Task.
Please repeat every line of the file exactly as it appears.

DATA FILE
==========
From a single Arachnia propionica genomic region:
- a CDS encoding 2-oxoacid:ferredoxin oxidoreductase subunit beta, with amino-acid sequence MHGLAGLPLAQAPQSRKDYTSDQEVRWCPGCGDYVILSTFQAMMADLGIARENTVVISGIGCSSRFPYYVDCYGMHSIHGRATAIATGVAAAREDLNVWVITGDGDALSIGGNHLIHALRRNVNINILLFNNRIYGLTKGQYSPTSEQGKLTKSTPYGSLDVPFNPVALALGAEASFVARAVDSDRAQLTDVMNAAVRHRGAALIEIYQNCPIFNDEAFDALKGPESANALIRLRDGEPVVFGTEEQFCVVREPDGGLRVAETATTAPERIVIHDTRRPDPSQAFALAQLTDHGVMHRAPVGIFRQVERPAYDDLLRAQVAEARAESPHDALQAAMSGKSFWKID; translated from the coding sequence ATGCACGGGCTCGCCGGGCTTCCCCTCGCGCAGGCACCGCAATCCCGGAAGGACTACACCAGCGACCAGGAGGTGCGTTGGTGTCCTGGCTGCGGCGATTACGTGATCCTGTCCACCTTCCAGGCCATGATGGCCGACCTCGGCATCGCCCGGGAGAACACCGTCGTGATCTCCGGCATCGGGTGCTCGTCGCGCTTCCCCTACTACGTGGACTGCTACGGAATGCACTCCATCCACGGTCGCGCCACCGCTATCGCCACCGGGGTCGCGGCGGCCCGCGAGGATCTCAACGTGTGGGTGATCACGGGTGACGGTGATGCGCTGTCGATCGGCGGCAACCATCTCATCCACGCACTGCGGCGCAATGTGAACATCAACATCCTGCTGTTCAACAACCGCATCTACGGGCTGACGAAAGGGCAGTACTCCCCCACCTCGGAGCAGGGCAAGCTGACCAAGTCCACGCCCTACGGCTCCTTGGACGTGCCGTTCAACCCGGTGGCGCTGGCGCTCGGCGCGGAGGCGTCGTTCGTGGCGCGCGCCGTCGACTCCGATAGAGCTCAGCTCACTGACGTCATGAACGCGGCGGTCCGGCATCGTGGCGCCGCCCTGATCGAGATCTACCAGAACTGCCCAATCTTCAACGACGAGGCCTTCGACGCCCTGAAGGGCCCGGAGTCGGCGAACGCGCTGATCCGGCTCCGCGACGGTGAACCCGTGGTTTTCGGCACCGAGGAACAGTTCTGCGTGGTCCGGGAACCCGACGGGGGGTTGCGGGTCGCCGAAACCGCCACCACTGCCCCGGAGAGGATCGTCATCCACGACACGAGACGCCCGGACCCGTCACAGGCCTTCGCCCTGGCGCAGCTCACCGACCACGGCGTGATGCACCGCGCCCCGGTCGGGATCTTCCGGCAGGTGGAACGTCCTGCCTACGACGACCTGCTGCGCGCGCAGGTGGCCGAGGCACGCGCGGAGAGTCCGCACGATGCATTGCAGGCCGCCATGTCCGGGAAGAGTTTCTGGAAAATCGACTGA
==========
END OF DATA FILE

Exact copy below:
From a single Arachnia propionica genomic region:
- a CDS encoding 2-oxoacid:ferredoxin oxidoreductase subunit beta, with amino-acid sequence MHGLAGLPLAQAPQSRKDYTSDQEVRWCPGCGDYVILSTFQAMMADLGIARENTVVISGIGCSSRFPYYVDCYGMHSIHGRATAIATGVAAAREDLNVWVITGDGDALSIGGNHLIHALRRNVNINILLFNNRIYGLTKGQYSPTSEQGKLTKSTPYGSLDVPFNPVALALGAEASFVARAVDSDRAQLTDVMNAAVRHRGAALIEIYQNCPIFNDEAFDALKGPESANALIRLRDGEPVVFGTEEQFCVVREPDGGLRVAETATTAPERIVIHDTRRPDPSQAFALAQLTDHGVMHRAPVGIFRQVERPAYDDLLRAQVAEARAESPHDALQAAMSGKSFWKID; translated from the coding sequence ATGCACGGGCTCGCCGGGCTTCCCCTCGCGCAGGCACCGCAATCCCGGAAGGACTACACCAGCGACCAGGAGGTGCGTTGGTGTCCTGGCTGCGGCGATTACGTGATCCTGTCCACCTTCCAGGCCATGATGGCCGACCTCGGCATCGCCCGGGAGAACACCGTCGTGATCTCCGGCATCGGGTGCTCGTCGCGCTTCCCCTACTACGTGGACTGCTACGGAATGCACTCCATCCACGGTCGCGCCACCGCTATCGCCACCGGGGTCGCGGCGGCCCGCGAGGATCTCAACGTGTGGGTGATCACGGGTGACGGTGATGCGCTGTCGATCGGCGGCAACCATCTCATCCACGCACTGCGGCGCAATGTGAACATCAACATCCTGCTGTTCAACAACCGCATCTACGGGCTGACGAAAGGGCAGTACTCCCCCACCTCGGAGCAGGGCAAGCTGACCAAGTCCACGCCCTACGGCTCCTTGGACGTGCCGTTCAACCCGGTGGCGCTGGCGCTCGGCGCGGAGGCGTCGTTCGTGGCGCGCGCCGTCGACTCCGATAGAGCTCAGCTCACTGACGTCATGAACGCGGCGGTCCGGCATCGTGGCGCCGCCCTGATCGAGATCTACCAGAACTGCCCAATCTTCAACGACGAGGCCTTCGACGCCCTGAAGGGCCCGGAGTCGGCGAACGCGCTGATCCGGCTCCGCGACGGTGAACCCGTGGTTTTCGGCACCGAGGAACAGTTCTGCGTGGTCCGGGAACCCGACGGGGGGTTGCGGGTCGCCGAAACCGCCACCACTGCCCCGGAGAGGATCGTCATCCACGACACGAGACGCCCGGACCCGTCACAGGCCTTCGCCCTGGCGCAGCTCACCGACCACGGCGTGATGCACCGCGCCCCGGTCGGGATCTTCCGGCAGGTGGAACGTCCTGCCTACGACGACCTGCTGCGCGCGCAGGTGGCCGAGGCACGCGCGGAGAGTCCGCACGATGCATTGCAGGCCGCCATGTCCGGGAAGAGTTTCTGGAAAATCGACTGA